Naval History and Heritage Command

Naval History and Heritage Command

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Anchorage II (LPD-23)

U.S.  Navy Photograph 120515-N-ZZ999-101
Caption: Anchorage answers her helm as she careens through turns during the ship’s builder’s trials in the Gulf of Mexico, 15 May 2012. (Arif Patani, U.S. Navy Photograph 120515-N-ZZ999-101, Navy Go Live)

(LPD 23: displacement 25,883; length 684'; beam 105'; draft 23'; speed 22+ knots; complement 396, troop capacity 699 (800+ surge); armament 2 RIM-116 Rolling Airframe Missile (RAM) launchers, 2 Bushmaster II 30 millimeter Close-in Guns, and 10 .50 caliber machine guns; aircraft launch or land 2 Sikorsky CH-53E Super Stallions, or 2 Bell Boeing MV-22B Ospreys, or up to 4 Boeing-Vertol CH-46 Sea Knights, Bell AH-1Z Vipers, or Bell UH-1Y Venoms; class San Antonio)

photo of an MV-22B Osprey
Caption: An MV-22B Osprey of Marine Medium Tiltrotor Squadron (VMM) 161 flies out to meet Anchorage while the ship holds public tours at Anchorage, Alaska, 30 April 2013. (Department of Defense Photograph by Sgt. Frances Johnson, USMC, Defense Video & Imagery Distribution System)

The first and second ships of the name honor the city in Alaska, founded in 1914 at the head of Cook Inlet, a bay of the Pacific Ocean.


The second Anchorage (LPD 23) was laid down on 24 September 2007 at Avondale, La., by Northrop Grumman Ship Systems Avondale Operations; launched on 12 February 2011; sponsored by Mrs. Annette Conway, wife of Gen. James T. Conway, USMC (Ret.) former Commandant of the Marine Corps; and commissioned on 4 May 2013, Cmdr. Joel G. Stewart in command.

U.S. Navy Photograph 130326-N-BM466-033
Caption: Crest

Per pile transposed Azure and Gules, two fouled anchors in saltire Or, entwined rope Argent. The shield is shaped like the patch worn by the crew of the first Anchorage (LSD 36). The two colors of the shield, Scarlet and Navy Blue, represent the teamwork demonstrated between Marines and Sailors on board. The transposed pile symbolizes the ship’s ability to transport a landing force of up to 800 Marines in support of any operational contingency. The crossed fouled anchors derive from the anchor in the seal of the municipality of Anchorage and also identify this as the second ship named Anchorage. The entwined rope, which forms the letter "A," represents the families of Anchorage’s Sailors and Marines.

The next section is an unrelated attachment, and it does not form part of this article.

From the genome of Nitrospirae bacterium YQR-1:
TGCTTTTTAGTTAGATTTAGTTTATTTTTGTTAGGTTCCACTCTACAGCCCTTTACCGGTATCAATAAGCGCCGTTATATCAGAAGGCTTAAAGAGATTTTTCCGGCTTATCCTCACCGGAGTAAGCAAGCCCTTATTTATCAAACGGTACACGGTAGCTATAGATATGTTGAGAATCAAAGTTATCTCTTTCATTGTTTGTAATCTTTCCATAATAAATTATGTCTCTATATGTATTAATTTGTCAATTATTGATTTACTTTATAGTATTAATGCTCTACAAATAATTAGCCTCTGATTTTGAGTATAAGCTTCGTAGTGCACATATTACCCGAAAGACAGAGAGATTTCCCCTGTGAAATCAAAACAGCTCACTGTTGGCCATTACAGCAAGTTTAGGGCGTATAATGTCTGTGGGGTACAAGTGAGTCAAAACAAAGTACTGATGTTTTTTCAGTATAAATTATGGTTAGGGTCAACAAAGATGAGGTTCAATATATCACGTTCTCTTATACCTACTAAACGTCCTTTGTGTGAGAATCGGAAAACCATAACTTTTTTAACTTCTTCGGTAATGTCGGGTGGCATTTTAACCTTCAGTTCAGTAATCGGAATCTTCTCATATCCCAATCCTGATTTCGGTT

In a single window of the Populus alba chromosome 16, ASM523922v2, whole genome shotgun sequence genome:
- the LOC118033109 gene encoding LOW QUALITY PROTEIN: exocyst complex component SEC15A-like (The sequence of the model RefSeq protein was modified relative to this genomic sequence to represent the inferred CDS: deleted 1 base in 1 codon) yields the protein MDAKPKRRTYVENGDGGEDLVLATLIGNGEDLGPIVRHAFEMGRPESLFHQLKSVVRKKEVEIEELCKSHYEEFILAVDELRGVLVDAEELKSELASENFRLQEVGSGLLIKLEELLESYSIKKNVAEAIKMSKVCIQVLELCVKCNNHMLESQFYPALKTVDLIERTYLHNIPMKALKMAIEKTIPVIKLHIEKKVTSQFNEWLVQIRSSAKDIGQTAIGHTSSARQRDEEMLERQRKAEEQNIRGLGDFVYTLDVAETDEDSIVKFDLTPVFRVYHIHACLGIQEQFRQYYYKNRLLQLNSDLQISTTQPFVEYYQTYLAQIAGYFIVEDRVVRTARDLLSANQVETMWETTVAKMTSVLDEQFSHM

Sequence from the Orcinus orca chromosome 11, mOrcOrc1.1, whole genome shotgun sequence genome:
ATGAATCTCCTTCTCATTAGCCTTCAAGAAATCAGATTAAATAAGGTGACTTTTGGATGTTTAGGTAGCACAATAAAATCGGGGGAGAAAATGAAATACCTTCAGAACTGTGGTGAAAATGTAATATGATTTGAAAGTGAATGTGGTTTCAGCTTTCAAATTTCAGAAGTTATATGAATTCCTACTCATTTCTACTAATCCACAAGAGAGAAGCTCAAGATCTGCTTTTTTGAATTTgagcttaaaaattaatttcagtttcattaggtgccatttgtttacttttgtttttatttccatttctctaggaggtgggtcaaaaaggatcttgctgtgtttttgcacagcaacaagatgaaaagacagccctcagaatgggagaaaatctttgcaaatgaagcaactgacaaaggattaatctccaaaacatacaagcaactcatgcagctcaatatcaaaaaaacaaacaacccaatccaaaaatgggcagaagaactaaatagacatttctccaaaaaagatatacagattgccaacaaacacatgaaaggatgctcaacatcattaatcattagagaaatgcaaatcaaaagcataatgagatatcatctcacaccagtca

From a wreath Or and Azure, between two moose antlers a pictorial of British sloop HMS Resolution sailing into Cook Inlet, all below six arched stars Gules. The municipality of Anchorage is represented in the crest by HMS Resolution (another feature from the municipality’s seal) in a pictorial of Cook Inlet. Capt. James Cook commanded Resolution, and the inlet is named in his honor, and figures prominently in the heritage of Anchorage, Alaska. The moose antlers framing the pictorial represent the municipality’s motto: “Big Wild Life.” The six red battle stars recognize the wartime accomplishments of the first ship named to honor Anchorage, LSD 36.

From sprigs of spruce Vert overall, a scroll Argent piped Azure and inscribed “NIL FATO RELINQUEMUS” Gules, translated in English as “We Leave Nothing to Chance.”

Behind the shield in saltire, four swords, two and two, a Navy officer sword and chief petty officer cutlass to dexter; and a Marine Corps officer sword and non-commissioned officer sword to sinister, points downward Proper. The crossed Navy officer sword and chief petty officer cutlass and Marine Corps officer and non-commissioned officer swords symbolize the teamwork of the ship’s Navy-Marine Corps war fighting team.

The coat of arms as blazoned in full color upon a white oval enclosed by a blue collar edged on the outside with a gold rope bearing the inscription “USS ANCHORAGE” at top and in base “LPD 23” in gold letters.

The scroll hangs from sprigs from a Sitka Spruce tree, the official tree of Alaska. Red, white, and blue are the national colors and denote the allegiance that Marine Corps and Navy servicemen and women have for their country.

Anchorage completed her maiden voyage from Avondale to San Diego, Calif., in preparation for her commissioning (30 October–21 November 2012). The ship, also known as Pre-Commissioning Unit Anchorage, passed through the Panama Canal (9 November) and visited La Manzanilla, Mexico, before reaching her new home port. From San Diego, she sailed to Anchorage, Alaska, for her commissioning -- which occurred amidst falling snow -- and then returned to San Diego.